Saturday, January 22, 2011
There are certain movies that They always cite as examples of "bad movies," and Ishtar (1987) gets mentioned more than any other. Yet I remember liking Ishtar when I first saw it. I re-watched it a few years ago, in case I was high the first time, and despite a bit too much tomfoolery, and the inclusion of a Superfluous Love Interest, it still entertains. The leads (Dustin Hoffman and Warren Beatty) play off each other well, and the "bad" songs (by Paul Williams) are the best part of the film. Writer/Director Elaine May said it best: "If all of the people who hate Ishtar had seen it, I would be a rich woman today."
Anything Else (2003) was panned by many critics who were put off by Jason Biggs' and Christina Ricci's impersonations of Woody Allen and Diane Keaton, respectively. But, once, when Alan Smithee found himself stuck waiting for someone in a strange apartment in New York City, he read the only book he could find, "Tuesdays With Morrie." Anything Else is the only antidote to that book he has ever found. Jerry (Biggs) receives advice from father-figure David (Woody Allen), except the advice is always terrible. Hilarity ensures.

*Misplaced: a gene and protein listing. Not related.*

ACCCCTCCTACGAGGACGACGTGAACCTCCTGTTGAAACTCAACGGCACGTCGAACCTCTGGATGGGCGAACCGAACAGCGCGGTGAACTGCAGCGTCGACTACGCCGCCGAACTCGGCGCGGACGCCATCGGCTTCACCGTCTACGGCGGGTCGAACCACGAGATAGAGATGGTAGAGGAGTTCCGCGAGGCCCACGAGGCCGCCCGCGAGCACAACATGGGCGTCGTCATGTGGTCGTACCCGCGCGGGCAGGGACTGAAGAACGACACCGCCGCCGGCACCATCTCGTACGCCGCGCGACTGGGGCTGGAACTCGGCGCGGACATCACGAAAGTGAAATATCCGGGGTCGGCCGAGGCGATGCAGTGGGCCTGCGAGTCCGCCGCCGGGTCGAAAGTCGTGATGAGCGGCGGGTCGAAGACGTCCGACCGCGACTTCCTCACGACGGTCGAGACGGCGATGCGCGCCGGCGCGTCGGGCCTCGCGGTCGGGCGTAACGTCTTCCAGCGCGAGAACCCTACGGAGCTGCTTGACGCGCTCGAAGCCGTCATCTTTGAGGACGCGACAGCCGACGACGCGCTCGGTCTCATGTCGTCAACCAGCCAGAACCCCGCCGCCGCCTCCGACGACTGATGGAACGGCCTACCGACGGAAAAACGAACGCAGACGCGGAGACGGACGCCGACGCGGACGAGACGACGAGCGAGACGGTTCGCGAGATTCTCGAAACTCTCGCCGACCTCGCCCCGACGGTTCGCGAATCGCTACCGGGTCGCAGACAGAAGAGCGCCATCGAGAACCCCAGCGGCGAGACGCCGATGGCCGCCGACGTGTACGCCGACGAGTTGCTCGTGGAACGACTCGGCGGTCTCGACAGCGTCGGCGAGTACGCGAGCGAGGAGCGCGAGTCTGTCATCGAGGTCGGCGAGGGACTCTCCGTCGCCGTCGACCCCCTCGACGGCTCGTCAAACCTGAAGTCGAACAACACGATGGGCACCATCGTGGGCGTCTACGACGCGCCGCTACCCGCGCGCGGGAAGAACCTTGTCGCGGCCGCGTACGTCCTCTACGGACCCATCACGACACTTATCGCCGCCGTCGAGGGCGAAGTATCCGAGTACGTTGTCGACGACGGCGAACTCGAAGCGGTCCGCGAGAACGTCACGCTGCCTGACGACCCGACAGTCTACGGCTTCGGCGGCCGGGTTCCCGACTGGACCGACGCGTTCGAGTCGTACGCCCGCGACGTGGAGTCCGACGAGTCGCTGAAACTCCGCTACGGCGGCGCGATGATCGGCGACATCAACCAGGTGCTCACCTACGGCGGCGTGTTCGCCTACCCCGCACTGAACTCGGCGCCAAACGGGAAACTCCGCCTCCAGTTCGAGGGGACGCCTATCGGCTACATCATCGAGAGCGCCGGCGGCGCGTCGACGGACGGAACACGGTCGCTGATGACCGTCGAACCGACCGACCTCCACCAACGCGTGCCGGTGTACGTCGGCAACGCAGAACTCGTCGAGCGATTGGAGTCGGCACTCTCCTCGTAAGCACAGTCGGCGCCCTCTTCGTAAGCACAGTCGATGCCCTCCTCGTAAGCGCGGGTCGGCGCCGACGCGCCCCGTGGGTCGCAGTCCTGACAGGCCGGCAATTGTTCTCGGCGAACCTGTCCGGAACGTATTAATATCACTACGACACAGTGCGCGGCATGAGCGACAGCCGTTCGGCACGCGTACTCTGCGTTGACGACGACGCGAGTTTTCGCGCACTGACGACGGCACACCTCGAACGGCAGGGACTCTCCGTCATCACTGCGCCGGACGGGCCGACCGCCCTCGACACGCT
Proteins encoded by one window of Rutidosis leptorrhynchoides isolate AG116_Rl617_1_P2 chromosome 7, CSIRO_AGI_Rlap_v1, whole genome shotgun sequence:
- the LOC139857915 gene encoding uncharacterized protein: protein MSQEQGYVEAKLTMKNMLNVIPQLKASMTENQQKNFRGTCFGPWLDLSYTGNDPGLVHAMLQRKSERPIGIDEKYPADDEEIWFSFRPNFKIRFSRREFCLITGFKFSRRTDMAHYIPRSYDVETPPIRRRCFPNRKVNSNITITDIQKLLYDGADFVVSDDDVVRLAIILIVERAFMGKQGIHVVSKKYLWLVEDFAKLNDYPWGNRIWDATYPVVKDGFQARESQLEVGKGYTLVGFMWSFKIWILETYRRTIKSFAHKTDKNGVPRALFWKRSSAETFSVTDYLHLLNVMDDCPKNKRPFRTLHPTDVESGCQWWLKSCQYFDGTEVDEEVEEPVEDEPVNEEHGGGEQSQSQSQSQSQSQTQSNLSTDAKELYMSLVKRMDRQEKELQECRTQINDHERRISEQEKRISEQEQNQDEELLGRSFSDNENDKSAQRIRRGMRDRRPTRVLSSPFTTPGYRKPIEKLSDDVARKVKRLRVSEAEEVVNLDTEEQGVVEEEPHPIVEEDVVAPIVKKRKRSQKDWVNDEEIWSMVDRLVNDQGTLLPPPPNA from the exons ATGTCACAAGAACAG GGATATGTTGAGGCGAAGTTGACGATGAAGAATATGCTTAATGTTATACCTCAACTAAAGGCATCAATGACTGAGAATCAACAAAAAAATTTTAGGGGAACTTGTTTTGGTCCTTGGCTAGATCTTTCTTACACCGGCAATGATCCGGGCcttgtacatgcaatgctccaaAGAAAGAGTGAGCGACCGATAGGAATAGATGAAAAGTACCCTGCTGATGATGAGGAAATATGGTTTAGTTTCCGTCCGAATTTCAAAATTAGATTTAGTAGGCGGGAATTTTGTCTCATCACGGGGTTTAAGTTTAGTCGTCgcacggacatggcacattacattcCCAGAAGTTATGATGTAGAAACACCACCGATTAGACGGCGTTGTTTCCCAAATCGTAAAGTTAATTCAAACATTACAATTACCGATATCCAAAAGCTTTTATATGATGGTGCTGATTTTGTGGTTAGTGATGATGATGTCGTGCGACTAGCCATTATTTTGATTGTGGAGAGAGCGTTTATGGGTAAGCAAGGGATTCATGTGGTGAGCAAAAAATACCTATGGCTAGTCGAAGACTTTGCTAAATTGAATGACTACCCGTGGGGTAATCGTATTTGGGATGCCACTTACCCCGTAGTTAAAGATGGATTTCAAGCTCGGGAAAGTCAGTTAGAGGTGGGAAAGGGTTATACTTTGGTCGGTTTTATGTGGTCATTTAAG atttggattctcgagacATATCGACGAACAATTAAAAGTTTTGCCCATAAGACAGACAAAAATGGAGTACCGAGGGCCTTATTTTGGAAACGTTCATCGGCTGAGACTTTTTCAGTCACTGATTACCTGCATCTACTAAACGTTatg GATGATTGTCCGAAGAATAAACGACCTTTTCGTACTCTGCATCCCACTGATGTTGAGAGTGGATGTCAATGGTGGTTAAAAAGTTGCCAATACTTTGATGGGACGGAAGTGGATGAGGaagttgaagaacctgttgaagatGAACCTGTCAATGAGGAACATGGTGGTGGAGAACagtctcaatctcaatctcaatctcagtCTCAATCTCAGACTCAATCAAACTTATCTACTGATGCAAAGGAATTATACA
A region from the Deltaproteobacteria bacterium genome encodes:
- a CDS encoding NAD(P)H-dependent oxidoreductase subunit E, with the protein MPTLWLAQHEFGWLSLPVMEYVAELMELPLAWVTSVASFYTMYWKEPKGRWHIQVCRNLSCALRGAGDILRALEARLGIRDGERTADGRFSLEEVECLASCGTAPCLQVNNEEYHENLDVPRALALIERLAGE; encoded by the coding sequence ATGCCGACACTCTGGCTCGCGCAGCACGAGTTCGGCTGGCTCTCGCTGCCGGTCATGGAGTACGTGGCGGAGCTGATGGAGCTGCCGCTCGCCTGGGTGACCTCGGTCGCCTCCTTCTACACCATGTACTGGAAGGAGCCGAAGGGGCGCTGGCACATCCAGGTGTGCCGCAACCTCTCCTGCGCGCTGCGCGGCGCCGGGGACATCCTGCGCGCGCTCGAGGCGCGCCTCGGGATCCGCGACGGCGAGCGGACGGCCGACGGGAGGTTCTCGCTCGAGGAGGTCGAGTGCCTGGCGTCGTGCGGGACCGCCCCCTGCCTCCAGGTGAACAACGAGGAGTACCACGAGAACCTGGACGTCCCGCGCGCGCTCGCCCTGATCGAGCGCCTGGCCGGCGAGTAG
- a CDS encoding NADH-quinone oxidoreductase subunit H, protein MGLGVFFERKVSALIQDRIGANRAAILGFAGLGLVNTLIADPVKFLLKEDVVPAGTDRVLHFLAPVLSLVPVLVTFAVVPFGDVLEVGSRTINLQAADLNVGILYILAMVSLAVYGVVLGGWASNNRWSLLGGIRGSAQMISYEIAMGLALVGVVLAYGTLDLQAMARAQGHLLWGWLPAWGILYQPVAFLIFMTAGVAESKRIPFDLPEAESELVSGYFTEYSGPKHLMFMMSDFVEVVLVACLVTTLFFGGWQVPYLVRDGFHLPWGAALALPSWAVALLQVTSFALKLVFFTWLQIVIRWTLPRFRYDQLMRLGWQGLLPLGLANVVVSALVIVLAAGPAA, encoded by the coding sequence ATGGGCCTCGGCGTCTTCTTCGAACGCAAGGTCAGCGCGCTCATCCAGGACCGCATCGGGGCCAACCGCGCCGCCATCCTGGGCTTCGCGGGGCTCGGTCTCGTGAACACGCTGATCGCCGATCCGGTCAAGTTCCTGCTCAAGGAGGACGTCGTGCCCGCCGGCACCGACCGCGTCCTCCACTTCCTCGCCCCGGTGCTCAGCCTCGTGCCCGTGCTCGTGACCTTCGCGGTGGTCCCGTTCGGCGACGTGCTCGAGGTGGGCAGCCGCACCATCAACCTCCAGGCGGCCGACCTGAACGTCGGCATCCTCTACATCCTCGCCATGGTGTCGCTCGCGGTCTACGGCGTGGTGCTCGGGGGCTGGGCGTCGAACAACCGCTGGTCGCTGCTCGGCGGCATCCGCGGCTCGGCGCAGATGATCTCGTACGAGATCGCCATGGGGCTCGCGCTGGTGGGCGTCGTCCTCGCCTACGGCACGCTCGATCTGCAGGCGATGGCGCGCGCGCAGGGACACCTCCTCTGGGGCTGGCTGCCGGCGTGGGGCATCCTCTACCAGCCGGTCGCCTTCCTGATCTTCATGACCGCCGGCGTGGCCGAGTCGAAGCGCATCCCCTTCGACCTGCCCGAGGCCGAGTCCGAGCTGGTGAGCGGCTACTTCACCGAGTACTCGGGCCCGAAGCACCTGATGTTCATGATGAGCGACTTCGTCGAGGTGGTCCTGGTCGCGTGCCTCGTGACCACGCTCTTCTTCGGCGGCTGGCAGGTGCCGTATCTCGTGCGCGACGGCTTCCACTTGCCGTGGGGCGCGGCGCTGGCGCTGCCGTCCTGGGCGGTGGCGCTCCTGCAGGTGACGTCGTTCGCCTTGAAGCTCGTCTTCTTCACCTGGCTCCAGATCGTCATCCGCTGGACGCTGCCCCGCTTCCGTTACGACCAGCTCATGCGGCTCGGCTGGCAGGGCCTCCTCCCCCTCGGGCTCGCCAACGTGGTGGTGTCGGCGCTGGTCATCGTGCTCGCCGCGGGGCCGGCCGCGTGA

As long as we are discussing good bad movies, Alan Smithee would like to mention a bad good movie. Saving Private Ryan (1998), which was very well reviewed, was as emotionally manipulative a film as has ever been made. You can see the calculation in every scene, and as a result, the film is awfully predictable (or maybe that was because we'd seen some of the scenes before, in Full Metal Jacket and other films). Many veterans of D-Day remarked how realistic Saving Private Ryan was, which only proves that realistic films are not necessarily good ones. Spielberg has always been a master technician, and he has occasionally used his talent to stunning effect (as in Minority Report (2005)). But this film is an insult to the viewer's intelligence.